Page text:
I don't believe EA and Mythic gave Warhammer Online a very good chance from the outset. Puffing up their chests in the face of Wrath of the Lich King showed confidence in the product, but unfortunately, that confidence was misplaced and misjudged. Performance and polish were dismal for a AAA MMO at release. People always fault them for launching with too many servers but that wasn't the issue. The issue was not responding accordingly when the server populations started sliding. Their fault was waiting too long.

The past is the past though and there's not really anything they can do about it now. One year after that rocky start, the game really is a better game. Oh, it still has flaws, but the most difficult hurdle Mythic needs to overcome is the languishing interest in their title. I believe they realize this and it's one of the driving forces behind their new buddy system (in the works).

WAR is a fantastic game if you're into RvR, even in the lower tiers. Its problem is that half the world is built around PvE and no-one's interested in doing it. Even if you are, try finding someone else to join you. It was difficult enough at launch when RvR wasn't so great. It's even more difficult now that RvR has improved.

Some (ex-) players have been calling for lower monthly subscription fees or a free-2-play model because they don't believe that WAR delivers a complete MMO experience. "It's amazing in short bursts of RvR," they say, "but that's about it." Part of me agrees with them. Ironic since back in beta they were pondering charging more than $15/month to play.

I just don't think there's enough to keep you occupied once you reach the endgame unless you want to RvR all the time with the odd dungeon raid when you're not locked out. Where are the game play elements of economics, crafting, or even achievement earning? They're there if you look for them, but they don't really stack up to the competition.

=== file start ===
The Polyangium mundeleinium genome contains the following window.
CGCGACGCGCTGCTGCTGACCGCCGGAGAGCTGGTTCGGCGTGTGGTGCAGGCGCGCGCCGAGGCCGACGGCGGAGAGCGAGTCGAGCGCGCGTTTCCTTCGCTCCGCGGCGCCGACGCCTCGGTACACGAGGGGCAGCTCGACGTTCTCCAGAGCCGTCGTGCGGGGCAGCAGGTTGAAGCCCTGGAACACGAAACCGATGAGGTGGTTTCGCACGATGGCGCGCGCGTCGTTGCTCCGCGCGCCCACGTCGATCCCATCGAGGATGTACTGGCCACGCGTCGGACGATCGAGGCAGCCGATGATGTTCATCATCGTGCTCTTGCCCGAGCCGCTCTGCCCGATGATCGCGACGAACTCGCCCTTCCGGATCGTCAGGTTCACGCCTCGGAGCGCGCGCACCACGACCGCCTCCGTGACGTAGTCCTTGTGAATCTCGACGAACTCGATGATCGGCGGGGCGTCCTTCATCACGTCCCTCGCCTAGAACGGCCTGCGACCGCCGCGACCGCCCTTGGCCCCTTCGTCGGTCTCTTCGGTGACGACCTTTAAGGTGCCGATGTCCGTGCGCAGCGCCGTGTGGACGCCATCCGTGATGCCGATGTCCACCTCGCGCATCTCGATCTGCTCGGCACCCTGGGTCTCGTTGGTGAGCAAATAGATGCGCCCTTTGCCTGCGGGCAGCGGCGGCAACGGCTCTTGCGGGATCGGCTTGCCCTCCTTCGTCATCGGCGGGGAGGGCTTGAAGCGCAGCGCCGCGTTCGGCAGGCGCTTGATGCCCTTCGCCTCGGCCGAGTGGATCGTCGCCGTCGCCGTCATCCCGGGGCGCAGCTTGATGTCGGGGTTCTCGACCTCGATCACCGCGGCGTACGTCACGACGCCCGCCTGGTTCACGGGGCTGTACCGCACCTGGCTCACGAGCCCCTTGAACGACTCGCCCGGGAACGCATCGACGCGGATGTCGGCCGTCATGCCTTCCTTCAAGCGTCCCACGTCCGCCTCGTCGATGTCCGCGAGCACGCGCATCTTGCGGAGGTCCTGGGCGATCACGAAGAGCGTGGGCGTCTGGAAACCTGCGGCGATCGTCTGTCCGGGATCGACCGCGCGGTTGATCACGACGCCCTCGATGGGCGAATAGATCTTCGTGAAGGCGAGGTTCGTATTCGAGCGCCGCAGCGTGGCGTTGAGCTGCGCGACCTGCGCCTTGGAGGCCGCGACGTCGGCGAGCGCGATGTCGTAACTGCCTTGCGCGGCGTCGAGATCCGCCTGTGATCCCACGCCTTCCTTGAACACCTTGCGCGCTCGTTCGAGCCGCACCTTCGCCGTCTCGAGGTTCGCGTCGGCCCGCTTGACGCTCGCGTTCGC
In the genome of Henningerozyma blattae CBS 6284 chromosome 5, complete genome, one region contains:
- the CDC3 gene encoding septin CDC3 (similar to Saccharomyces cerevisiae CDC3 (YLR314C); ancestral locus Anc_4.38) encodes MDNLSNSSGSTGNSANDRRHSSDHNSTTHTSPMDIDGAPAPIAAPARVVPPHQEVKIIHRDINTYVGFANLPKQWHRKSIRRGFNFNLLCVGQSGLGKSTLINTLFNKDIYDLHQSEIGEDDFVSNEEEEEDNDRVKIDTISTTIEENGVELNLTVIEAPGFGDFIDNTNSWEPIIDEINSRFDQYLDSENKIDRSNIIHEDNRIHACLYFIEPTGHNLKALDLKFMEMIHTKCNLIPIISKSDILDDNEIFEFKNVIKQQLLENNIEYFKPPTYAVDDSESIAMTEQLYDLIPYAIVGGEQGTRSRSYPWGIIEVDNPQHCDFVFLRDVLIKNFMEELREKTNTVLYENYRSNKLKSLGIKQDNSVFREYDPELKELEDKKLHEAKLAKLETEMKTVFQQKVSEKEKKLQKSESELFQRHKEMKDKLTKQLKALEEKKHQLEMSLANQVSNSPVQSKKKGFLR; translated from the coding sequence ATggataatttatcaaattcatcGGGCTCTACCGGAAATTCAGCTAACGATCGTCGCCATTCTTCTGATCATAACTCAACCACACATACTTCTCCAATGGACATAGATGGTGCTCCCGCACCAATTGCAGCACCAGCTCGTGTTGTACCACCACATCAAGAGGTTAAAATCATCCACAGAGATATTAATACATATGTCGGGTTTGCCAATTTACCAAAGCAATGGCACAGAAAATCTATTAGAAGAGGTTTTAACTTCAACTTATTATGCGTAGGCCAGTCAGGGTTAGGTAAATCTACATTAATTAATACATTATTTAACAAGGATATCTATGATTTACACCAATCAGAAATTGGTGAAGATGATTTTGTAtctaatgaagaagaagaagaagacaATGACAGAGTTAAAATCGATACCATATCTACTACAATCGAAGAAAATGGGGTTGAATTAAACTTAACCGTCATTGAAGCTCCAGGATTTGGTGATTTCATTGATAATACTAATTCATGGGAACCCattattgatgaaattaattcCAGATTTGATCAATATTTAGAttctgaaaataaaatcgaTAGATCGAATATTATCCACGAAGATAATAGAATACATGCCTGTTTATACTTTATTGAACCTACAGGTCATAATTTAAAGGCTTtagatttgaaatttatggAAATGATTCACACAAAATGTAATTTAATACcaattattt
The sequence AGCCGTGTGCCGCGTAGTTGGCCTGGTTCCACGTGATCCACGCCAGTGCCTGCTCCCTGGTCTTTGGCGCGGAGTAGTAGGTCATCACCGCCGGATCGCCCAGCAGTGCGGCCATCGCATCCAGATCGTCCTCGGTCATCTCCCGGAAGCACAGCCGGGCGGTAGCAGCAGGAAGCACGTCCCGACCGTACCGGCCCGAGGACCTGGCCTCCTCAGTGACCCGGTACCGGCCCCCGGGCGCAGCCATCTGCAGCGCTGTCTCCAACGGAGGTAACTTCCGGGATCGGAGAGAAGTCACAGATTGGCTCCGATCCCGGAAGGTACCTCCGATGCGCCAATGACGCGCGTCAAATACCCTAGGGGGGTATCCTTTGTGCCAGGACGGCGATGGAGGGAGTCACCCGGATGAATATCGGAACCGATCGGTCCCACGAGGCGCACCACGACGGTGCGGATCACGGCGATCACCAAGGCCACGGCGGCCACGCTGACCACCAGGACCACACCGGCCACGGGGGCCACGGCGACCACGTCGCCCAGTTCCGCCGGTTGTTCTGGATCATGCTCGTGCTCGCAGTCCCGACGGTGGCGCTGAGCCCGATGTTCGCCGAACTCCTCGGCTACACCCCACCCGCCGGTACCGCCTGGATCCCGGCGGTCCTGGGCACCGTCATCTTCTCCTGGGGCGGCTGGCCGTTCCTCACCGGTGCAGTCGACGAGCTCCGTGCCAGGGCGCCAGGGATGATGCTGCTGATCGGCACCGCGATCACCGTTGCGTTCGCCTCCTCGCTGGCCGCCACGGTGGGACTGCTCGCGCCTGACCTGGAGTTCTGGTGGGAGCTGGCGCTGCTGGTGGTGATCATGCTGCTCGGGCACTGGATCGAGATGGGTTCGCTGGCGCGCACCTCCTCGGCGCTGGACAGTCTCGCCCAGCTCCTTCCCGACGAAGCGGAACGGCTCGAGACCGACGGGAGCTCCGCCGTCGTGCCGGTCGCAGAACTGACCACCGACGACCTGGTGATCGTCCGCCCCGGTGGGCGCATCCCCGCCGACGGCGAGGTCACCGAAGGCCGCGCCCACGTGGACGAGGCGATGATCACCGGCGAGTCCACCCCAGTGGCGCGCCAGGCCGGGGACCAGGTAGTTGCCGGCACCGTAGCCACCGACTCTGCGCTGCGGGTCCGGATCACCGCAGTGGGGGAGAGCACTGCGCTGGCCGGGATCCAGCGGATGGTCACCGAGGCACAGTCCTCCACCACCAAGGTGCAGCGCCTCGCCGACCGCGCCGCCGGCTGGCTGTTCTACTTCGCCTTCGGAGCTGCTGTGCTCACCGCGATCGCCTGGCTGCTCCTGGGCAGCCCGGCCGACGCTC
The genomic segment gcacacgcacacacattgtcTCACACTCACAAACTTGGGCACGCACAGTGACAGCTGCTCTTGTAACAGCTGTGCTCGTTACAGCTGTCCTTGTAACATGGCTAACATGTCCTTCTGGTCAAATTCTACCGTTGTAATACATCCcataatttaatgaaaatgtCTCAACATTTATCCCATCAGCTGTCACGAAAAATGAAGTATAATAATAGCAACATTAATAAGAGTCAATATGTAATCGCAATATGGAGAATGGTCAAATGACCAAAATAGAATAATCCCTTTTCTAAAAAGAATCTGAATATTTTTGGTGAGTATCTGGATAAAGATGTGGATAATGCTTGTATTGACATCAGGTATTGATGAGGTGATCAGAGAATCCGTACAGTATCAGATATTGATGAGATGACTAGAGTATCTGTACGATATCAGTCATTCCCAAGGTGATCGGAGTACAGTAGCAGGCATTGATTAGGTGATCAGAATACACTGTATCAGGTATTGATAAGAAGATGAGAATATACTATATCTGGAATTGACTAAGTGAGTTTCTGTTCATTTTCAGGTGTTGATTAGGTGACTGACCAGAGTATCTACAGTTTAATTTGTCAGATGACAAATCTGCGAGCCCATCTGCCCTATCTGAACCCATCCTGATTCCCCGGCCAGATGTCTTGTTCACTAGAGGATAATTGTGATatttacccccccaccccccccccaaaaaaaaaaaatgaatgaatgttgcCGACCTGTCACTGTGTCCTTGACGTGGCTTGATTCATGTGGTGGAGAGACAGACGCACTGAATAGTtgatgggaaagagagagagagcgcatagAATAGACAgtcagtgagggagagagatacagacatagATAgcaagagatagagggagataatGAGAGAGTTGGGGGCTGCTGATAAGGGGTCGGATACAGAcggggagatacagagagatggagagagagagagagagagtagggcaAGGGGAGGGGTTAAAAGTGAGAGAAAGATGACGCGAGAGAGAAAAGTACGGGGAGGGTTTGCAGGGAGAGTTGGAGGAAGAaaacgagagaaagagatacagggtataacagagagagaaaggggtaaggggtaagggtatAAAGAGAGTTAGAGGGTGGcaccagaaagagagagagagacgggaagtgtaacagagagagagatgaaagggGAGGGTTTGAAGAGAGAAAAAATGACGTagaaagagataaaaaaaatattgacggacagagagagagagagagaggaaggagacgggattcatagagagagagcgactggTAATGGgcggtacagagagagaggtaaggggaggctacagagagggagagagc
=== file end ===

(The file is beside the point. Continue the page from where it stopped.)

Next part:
When I first started writing this series, I wanted to know if WAR could regain my subscription. After reading my negatively slanted impressions in this final piece, you're probably thinking I won't maintain my sub. I'm going to play the surprise card here, and actually tell you that I will.

I don't really think WAR is a comprehensive enough MMO for everyone's tastes, but I do find the RvR fun in short bursts. During this series I also joined up with a guild in a fairly big alliance, which makes coordinating non-RvR events a lot easier to do. Is it worth $15/month? That all depends on your situation. I don't mind paying $15, even if I only get 4-5 solid play sessions out of the game per month.

That said, I will be playing Aion when it launches too, which I think might be a strong contender for the top RvR MMO crown. I'm not sure whether or not it will misstep in the same areas WAR did, but I'm willing to give it a shot.

You know what game WAR reminds me a lot of right now? Team Fortress 2. I can't fully immerse myself in it, but it sure can be fun if you play it for what it is. Right now, it's a not-too-deep injection of adrenaline from time to time and I'm okay with that. Are you?

Thanks a lot for reading this series and leaving a lot of insightful comments. If I was surprised about one thing it's that there seemed to be a lot of genuine interest in us giving Warhammer Online another thorough examination one year after release. So again, thanks for the ride and see you on the battlefield!

This article was originally published on Massively.